There have not been 11 "school shootings" in the first 23 days of 2018, contrary to what you may have read in the New York Times, the Los Angeles Times, the New York Daily News, National Public Radio, the Huffington Post, the Week, Business Insider, and many others.
Rather, there have been approximately 11 incidents since Jan. 1 in which a gun of some form, including a pellet gun, was discharged on or around school property.
The "11 school shooting" statistic includes at least two suicides, a 32-year-old man shooting at a school bus with a pellet gun and a student accidentally firing a real gun in class after mistaking it for a training weapon, as noted by the Washington Examiner’s Siraj Hashmi.
In other words, not the sort of thing one imagines when he reads the words “school shooting” in a headline.
The point here isn’t to downplay the tragedy of suicide. The point here is not to suggest gun violence isn’t real. Rather, the point here is to shame newsrooms for uncritically repeating an obviously inflated statistic circulated by anti-gun advocacy groups, including the hyperpartisan Everytown for Gun Safety.
Of all the people to cite as a source, partisan activists are the ones in most need of thorough fact-checking.
The newsroom most responsible for amplifying the “11” figure is the New York Times, which published a headline this week titled, “School Shooting in Kentucky Was Nation’s 11th of Year. It Was Jan. 23.”
The Benton, Ky., shooting this week, which left two students dead, “was one of at least 11 shootings on school property recorded since Jan. 1, and roughly the 50th of the academic year,” the paper reported. “Researchers and gun control advocates say that since 2013, they have logged school shootings at a rate of about one a week.”
The Times had company in spreading this statistic.
The New York Daily News, for example, published an article titled, “Kentucky attack was 11th school shooting in 23 days of 2018.”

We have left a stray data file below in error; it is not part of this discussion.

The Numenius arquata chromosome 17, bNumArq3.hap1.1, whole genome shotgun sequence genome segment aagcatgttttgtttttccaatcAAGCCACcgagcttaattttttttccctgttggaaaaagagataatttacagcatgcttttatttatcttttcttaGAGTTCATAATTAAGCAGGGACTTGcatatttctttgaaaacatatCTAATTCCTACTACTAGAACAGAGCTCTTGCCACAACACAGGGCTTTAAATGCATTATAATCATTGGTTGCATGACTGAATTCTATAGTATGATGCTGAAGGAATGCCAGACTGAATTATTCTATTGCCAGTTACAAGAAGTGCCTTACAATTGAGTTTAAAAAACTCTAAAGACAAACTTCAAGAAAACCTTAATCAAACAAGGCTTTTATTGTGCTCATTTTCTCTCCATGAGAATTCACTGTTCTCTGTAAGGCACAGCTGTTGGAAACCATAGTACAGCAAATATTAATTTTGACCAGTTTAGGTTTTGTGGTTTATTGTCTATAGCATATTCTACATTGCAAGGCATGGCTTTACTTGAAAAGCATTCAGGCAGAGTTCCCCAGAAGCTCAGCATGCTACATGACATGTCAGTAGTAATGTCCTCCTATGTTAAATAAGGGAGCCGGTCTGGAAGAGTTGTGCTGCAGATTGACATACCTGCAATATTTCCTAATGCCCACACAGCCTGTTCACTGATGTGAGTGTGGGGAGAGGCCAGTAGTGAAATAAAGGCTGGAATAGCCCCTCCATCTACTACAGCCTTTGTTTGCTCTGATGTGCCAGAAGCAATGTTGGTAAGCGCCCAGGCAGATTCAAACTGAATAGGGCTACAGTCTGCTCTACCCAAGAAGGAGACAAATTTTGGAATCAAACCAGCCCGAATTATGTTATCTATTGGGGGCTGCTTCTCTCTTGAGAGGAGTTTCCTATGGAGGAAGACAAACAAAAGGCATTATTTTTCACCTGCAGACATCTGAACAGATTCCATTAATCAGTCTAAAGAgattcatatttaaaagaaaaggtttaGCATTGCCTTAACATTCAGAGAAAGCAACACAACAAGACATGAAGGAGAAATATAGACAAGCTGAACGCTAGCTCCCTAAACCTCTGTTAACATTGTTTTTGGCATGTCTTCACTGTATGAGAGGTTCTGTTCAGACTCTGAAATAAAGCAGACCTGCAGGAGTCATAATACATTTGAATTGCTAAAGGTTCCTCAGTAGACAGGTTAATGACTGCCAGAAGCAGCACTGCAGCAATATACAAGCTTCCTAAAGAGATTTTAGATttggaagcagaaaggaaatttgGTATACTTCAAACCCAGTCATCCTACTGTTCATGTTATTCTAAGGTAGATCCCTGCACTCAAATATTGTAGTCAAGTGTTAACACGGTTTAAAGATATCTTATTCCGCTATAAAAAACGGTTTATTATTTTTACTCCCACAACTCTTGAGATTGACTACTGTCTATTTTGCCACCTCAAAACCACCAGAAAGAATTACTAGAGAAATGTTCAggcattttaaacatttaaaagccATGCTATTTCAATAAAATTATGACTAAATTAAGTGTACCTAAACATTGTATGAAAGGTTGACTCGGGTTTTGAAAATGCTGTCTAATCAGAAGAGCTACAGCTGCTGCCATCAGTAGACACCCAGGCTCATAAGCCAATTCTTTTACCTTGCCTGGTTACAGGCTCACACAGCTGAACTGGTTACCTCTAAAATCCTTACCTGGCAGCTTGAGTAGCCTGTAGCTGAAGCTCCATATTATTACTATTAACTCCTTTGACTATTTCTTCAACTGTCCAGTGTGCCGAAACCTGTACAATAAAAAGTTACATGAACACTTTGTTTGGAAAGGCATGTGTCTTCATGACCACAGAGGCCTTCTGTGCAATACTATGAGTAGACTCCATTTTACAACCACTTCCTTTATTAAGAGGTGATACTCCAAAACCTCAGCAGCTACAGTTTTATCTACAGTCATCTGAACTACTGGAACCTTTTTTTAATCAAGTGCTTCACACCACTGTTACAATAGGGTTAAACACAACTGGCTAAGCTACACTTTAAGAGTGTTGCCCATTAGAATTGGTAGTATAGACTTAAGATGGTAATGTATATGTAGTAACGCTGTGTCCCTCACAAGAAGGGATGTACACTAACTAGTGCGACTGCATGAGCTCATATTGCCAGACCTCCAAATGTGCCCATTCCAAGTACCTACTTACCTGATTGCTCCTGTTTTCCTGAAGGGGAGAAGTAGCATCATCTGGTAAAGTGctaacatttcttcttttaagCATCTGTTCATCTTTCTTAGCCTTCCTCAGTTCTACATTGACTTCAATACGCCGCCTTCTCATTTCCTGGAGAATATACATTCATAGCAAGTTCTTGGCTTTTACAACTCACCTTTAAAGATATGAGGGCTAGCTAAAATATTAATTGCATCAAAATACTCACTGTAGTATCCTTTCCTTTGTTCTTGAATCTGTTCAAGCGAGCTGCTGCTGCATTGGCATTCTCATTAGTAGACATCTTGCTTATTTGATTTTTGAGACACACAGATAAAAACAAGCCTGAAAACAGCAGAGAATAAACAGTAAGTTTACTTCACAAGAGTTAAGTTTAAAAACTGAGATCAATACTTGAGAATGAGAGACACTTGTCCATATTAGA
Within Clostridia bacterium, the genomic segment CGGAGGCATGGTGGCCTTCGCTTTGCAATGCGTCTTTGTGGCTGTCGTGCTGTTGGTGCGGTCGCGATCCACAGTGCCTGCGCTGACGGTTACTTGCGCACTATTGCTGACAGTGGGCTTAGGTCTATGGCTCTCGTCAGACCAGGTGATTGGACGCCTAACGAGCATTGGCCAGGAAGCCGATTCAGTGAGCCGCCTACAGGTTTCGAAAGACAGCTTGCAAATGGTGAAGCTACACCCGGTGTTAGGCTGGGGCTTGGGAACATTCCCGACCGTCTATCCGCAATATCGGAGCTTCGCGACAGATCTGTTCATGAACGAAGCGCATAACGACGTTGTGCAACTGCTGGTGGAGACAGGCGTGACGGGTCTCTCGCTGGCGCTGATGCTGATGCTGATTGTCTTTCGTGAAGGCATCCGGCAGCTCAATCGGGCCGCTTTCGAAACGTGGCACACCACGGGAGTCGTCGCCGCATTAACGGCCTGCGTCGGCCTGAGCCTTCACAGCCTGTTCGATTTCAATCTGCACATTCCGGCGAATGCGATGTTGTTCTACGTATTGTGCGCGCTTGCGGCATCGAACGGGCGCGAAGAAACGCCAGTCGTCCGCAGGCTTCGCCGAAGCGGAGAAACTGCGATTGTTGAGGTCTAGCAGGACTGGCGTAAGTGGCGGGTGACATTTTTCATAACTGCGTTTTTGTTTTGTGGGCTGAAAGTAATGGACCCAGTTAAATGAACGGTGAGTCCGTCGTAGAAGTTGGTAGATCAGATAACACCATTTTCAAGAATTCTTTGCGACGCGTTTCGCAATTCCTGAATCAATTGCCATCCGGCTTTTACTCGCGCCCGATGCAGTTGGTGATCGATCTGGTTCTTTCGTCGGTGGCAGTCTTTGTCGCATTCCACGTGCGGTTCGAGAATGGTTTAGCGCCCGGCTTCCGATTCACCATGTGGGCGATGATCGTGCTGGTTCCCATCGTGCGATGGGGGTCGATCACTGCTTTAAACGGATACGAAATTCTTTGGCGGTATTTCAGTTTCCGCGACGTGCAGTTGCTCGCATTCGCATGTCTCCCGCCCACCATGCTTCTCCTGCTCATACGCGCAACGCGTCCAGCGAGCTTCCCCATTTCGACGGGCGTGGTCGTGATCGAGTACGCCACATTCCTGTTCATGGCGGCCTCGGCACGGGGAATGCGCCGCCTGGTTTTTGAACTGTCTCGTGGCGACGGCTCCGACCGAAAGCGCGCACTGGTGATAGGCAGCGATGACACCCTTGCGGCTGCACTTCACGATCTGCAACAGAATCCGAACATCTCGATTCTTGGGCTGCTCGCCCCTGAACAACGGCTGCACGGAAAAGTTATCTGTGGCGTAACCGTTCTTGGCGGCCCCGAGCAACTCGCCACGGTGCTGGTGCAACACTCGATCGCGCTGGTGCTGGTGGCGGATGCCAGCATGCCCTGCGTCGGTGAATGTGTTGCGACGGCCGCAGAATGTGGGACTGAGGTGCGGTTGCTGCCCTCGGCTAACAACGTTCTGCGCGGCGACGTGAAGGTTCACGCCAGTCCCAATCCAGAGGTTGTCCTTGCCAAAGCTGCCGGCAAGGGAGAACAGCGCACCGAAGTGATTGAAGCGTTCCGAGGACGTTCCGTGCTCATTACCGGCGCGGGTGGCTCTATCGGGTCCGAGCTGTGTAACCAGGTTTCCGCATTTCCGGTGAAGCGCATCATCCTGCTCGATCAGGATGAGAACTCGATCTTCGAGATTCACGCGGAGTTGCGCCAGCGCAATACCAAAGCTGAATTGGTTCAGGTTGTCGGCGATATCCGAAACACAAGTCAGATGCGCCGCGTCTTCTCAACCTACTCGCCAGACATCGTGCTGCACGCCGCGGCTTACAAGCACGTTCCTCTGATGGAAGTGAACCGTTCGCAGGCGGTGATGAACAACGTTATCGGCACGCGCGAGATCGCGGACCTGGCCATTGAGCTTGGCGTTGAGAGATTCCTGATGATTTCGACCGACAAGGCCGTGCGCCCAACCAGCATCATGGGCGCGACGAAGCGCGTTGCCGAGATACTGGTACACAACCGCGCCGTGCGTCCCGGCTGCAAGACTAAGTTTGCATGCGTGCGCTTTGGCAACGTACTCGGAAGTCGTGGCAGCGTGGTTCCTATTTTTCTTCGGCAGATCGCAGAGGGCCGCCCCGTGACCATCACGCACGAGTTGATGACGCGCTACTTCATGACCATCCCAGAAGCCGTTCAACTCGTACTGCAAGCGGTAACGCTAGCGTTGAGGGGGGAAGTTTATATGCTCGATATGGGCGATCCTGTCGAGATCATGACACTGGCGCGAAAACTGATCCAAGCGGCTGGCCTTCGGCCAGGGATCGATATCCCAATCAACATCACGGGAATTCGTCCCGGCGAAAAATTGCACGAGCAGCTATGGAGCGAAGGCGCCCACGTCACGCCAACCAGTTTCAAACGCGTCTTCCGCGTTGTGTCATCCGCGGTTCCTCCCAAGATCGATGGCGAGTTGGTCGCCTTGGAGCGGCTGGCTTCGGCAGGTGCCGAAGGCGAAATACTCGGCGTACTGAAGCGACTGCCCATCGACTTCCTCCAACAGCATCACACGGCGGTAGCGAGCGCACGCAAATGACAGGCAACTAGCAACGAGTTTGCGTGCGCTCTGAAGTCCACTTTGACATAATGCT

Like the Times, the Daily News cited “research” from gun control groups, specifically Everytown, to claim the Kentucky shooting was merely the latest in a recent string of shootings.
Interestingly enough, the same report also included a line that claimed specifically that the Kentucky shooting is the “10th incident of gunshots fired at U.S. schools so far in 2018, which has only seen 23 days.” See, “gunshots fired at U.S. schools” is both specific and accurate. The Daily News could’ve used that in the headline, and it would’ve been close enough to the truth to pass the sniff test. But it didn't, opting instead for the imminently scarier and sexier "school shooting."
Politico’s Michael Calderone tweeted elsewhere, “Yesterday's deadly school shooting in Kentucky — the 11th school shooting already this year— got little attention on cable news.”
It is farcical to lump the Jan. 8 pellet gun incident with the shooting this week in Kentucky. It is even more foolish to use the same label applied to the Columbine Massacre for an incident wherein a man committed suicide in an empty school parking lot.
Using the term “school shooting” to describe events in which the shooter intended no harm to anyone but himself, or where a gun was fired accidentally, is plainly misleading. That’s a charitable reading of the supposed data. A more cynical reading suspects the “11” figure is an intentionally dishonest attempt by anti-gun advocates to overwhelm the Second Amendment debate with a frightening, but ultimately misleading, statistic.
Shame on newsrooms for giving this clearly inflated number oxygen. One wouldn’t expect the Times or NPR to parrot gun statistics produced by the National Rifle Association. Why would they do the same for an anti-gun group?